Having established a hierarchy Ψ of possible peaks, the second step is to select among them. The selection applies two independent criteria, each controlled by an input parameter: the maximum depth Dmax and the probability cutoff pc. The first criterion is that a is a 1D peak according to the following definition.

Definition 1. Let Dmax be the maximum depth of peaks. Then a [set membership] Ψ is a 1D peak if

(i) D(a) <Dmax,

(ii) D(σa) ≥ Dmaxor a = ρ.

The second criterion is that pv(a) ≥ pc. The first criterion is invoked by using the MAXDEEP subroutine [29], which returns the set P of all 1D peaks. The second criterion is subsequently invoked by calculating the peak volume of each a [set membership] P and comparing with the probability cutoff.

Bubbles and helical regions

The stitch profile algorithm is separate from the statistical mechanical DNA melting model. The only interface to the underlying model is by calling the following probability functions:

pright(x)=P(XX1x00unzipped3),
(1)
pleft(y)=P(500unzipped1yXX),
(2)
pbubble(x,y)=P(XX1x00bubble1yXX),
(3)
phelix(x,y)=P(XX01x1yhelix0XX),
(4)
phelix(x,N)=P(XX01x1zipped3),
(5)
phelix(1,y)=P(511yzipped0XX).
(6)

In these equations, 1 is a bound basepair (helix), 0 is a melted basepair (coil), X is either 0 or 1, and the sequence positions x and/or y are indicated.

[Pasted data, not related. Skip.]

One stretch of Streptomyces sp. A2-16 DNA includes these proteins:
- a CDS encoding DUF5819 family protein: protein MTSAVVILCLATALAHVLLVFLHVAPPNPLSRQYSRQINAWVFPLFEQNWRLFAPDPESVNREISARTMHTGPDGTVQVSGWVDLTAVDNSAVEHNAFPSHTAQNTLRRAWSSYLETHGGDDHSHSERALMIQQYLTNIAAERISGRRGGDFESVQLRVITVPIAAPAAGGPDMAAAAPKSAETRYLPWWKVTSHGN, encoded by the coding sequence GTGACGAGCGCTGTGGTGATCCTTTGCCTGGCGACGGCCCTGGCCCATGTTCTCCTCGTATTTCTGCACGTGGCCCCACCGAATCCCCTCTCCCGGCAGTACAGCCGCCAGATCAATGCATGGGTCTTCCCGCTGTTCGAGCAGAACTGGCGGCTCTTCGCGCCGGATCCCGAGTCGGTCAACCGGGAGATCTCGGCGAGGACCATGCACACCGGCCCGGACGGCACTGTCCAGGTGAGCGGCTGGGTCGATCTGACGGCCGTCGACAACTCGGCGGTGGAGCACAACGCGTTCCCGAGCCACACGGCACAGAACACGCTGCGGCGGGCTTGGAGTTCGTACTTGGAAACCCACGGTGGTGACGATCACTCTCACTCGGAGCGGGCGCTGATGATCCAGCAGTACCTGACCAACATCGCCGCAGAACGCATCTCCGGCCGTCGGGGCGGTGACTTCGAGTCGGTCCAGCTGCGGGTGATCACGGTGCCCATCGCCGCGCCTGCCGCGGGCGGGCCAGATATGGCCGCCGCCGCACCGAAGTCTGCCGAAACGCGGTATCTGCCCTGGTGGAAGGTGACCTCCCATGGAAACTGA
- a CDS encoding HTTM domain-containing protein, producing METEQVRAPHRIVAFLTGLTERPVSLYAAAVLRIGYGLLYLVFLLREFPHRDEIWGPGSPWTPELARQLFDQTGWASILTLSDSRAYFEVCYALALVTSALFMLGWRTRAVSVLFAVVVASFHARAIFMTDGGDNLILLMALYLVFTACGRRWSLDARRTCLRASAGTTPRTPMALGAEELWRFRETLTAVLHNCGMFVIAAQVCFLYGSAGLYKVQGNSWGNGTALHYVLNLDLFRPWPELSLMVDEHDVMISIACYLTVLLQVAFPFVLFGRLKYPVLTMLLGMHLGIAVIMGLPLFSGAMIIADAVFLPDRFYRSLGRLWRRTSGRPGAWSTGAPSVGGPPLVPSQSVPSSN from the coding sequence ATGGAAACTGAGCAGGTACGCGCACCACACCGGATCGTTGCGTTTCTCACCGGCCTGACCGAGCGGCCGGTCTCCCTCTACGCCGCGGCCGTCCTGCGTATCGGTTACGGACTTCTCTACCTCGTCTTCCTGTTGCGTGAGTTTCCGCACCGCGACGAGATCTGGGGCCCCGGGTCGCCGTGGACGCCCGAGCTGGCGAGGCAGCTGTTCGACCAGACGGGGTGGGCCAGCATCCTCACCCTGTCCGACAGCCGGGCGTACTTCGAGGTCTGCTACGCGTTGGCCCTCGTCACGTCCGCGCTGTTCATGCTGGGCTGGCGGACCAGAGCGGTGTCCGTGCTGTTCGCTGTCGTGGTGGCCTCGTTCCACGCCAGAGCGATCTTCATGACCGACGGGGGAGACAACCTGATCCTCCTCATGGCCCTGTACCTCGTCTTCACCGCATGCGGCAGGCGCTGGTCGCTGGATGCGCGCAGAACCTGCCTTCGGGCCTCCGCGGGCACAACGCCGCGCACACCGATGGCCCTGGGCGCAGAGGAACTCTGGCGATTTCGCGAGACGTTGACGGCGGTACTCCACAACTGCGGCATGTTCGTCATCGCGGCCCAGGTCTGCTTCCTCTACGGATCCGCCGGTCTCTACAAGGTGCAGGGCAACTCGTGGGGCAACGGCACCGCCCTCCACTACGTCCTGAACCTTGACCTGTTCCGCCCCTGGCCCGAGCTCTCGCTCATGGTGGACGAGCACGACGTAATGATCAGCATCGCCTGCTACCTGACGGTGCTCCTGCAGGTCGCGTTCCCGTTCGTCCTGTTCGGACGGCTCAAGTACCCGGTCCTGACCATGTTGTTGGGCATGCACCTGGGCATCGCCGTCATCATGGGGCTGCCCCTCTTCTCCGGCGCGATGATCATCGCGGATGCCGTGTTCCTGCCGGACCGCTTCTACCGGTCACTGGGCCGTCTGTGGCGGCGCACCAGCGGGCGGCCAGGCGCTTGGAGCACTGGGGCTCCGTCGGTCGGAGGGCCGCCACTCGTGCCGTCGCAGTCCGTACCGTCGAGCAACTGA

In addition to these, the stitch profile algorithm calls methods for adding these probabilites (peak volumes) and for computing upper bounds on such probability sums. This means that it is easy to change or replace the underlying model. In this article, the Poland-Scheraga model with Fixman-Freire loop entropies is used [30], but in principle, other DNA melting models could be used, or even models that include secondary structure [40].

This article discusses how to efficiently compute bubble stitches and helix stitches only. The 5' and 3' tail stitches are efficiently computed as in Algorithm 1 [29]. Each bubble stitch corresponds to a peak in the bubble probability function in Eq. (3). And each helix stitch corresponds to a peak in the helix probability function in Eq. (4). These two probability functions and their peaks are two dimensional, so the 1D peak finding method does not directly apply. However, the 1D peak analysis can be performed for each of the other four probability functions [Eqs. (1), (2), (5), and (6)]. Using Eq. (1), a binary tree Ψx and a set of 1D peaks Px is computed, and using Eq. (2), a binary tree Ψy and a set of 1D peaks Py is computed. The probability cutoff is not invoked here. These two tree structures with their 1D peaks are then further processed, as described in the following two sections, to obtain the bubble stitches. Likewise, using Eq. (5), a binary tree Ψx and a set of 1D peaks Px is computed, and using Eq. (6), a binary tree Ψy and a set of 1D peaks Py is computed. These are used similarly to obtain the helix stitches. This division of labor also indicates an obvious parallelization of the algorithm using two or four processors. Parallelism was not implemented in this study, however.

2D peaks

The goal of this section is to define 2D peaks and to prove the key result that some 2D peaks are simply the Cartesian product of two 1D peaks. But not all 2D peaks have this property, making it a nontrivial result. This is expressed in Theorem 2.